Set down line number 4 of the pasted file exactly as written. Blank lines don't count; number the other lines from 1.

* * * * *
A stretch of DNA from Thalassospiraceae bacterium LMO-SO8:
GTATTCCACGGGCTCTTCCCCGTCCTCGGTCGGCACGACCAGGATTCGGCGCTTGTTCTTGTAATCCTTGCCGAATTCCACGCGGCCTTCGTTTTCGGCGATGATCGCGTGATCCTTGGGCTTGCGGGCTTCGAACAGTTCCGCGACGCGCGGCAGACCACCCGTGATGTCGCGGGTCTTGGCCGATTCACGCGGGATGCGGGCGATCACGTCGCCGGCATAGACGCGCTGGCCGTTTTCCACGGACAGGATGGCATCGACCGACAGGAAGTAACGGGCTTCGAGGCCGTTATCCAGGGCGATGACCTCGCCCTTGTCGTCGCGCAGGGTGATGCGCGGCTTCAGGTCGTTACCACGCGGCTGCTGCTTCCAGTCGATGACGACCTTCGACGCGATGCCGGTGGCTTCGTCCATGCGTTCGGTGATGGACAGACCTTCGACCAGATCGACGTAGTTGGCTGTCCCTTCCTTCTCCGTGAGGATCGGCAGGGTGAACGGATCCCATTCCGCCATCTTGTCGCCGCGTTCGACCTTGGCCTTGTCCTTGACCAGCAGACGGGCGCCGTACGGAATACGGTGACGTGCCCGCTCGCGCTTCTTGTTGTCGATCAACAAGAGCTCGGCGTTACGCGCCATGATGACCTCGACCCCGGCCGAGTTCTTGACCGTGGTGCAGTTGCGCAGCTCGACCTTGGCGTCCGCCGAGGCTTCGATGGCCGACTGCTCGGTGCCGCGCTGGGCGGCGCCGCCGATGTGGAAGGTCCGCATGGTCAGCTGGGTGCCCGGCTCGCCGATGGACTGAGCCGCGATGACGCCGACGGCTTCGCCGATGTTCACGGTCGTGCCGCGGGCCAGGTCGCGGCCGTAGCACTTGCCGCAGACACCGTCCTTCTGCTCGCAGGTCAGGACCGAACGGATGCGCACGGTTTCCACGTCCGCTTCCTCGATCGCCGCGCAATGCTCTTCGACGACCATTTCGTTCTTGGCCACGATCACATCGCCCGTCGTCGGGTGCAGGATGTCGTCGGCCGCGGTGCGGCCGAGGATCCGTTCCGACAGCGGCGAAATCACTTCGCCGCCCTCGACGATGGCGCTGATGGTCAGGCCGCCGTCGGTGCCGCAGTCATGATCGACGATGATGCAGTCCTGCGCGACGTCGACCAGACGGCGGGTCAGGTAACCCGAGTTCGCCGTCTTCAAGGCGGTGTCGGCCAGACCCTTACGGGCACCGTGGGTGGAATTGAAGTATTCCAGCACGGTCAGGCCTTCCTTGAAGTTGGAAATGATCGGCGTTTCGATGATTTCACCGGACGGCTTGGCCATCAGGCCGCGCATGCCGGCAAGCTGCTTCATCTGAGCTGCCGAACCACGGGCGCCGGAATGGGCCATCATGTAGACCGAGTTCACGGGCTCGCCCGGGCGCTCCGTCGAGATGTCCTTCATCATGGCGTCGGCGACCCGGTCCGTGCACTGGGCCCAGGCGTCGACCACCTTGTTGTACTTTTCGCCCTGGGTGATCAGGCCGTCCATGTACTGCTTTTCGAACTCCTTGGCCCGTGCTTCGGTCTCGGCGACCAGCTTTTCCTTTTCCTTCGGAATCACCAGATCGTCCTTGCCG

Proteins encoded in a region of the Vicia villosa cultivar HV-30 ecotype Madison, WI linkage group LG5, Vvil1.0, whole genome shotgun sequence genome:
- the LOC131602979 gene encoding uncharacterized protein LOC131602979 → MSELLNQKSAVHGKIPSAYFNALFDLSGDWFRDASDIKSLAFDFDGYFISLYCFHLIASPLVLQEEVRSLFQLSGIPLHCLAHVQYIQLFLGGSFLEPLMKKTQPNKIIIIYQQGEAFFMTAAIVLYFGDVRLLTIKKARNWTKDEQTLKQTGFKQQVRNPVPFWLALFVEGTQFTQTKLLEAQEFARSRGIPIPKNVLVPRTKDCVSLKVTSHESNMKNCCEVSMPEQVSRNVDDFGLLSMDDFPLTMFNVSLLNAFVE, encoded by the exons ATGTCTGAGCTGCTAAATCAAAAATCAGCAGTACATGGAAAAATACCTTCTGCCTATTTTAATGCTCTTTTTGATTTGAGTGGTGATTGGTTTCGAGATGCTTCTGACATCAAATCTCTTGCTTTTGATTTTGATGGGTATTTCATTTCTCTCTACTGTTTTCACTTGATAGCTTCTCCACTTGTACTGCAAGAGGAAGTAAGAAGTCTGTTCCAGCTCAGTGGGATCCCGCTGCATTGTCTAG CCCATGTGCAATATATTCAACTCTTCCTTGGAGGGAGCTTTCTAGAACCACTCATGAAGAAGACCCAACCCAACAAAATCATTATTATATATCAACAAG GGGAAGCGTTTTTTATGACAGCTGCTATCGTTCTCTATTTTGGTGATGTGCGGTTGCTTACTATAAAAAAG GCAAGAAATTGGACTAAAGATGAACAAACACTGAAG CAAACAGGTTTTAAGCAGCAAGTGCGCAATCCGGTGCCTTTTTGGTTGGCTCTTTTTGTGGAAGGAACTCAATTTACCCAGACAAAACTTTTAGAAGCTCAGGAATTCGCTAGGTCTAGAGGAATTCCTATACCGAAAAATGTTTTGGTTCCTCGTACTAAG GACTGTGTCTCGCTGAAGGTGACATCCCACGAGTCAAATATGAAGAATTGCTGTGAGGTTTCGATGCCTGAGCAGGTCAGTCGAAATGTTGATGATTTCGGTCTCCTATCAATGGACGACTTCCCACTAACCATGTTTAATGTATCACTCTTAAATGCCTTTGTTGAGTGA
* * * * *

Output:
- the LOC131602979 gene encoding uncharacterized protein LOC131602979 → MSELLNQKSAVHGKIPSAYFNALFDLSGDWFRDASDIKSLAFDFDGYFISLYCFHLIASPLVLQEEVRSLFQLSGIPLHCLAHVQYIQLFLGGSFLEPLMKKTQPNKIIIIYQQGEAFFMTAAIVLYFGDVRLLTIKKARNWTKDEQTLKQTGFKQQVRNPVPFWLALFVEGTQFTQTKLLEAQEFARSRGIPIPKNVLVPRTKDCVSLKVTSHESNMKNCCEVSMPEQVSRNVDDFGLLSMDDFPLTMFNVSLLNAFVE, encoded by the exons ATGTCTGAGCTGCTAAATCAAAAATCAGCAGTACATGGAAAAATACCTTCTGCCTATTTTAATGCTCTTTTTGATTTGAGTGGTGATTGGTTTCGAGATGCTTCTGACATCAAATCTCTTGCTTTTGATTTTGATGGGTATTTCATTTCTCTCTACTGTTTTCACTTGATAGCTTCTCCACTTGTACTGCAAGAGGAAGTAAGAAGTCTGTTCCAGCTCAGTGGGATCCCGCTGCATTGTCTAG CCCATGTGCAATATATTCAACTCTTCCTTGGAGGGAGCTTTCTAGAACCACTCATGAAGAAGACCCAACCCAACAAAATCATTATTATATATCAACAAG GGGAAGCGTTTTTTATGACAGCTGCTATCGTTCTCTATTTTGGTGATGTGCGGTTGCTTACTATAAAAAAG GCAAGAAATTGGACTAAAGATGAACAAACACTGAAG CAAACAGGTTTTAAGCAGCAAGTGCGCAATCCGGTGCCTTTTTGGTTGGCTCTTTTTGTGGAAGGAACTCAATTTACCCAGACAAAACTTTTAGAAGCTCAGGAATTCGCTAGGTCTAGAGGAATTCCTATACCGAAAAATGTTTTGGTTCCTCGTACTAAG GACTGTGTCTCGCTGAAGGTGACATCCCACGAGTCAAATATGAAGAATTGCTGTGAGGTTTCGATGCCTGAGCAGGTCAGTCGAAATGTTGATGATTTCGGTCTCCTATCAATGGACGACTTCCCACTAACCATGTTTAATGTATCACTCTTAAATGCCTTTGTTGAGTGA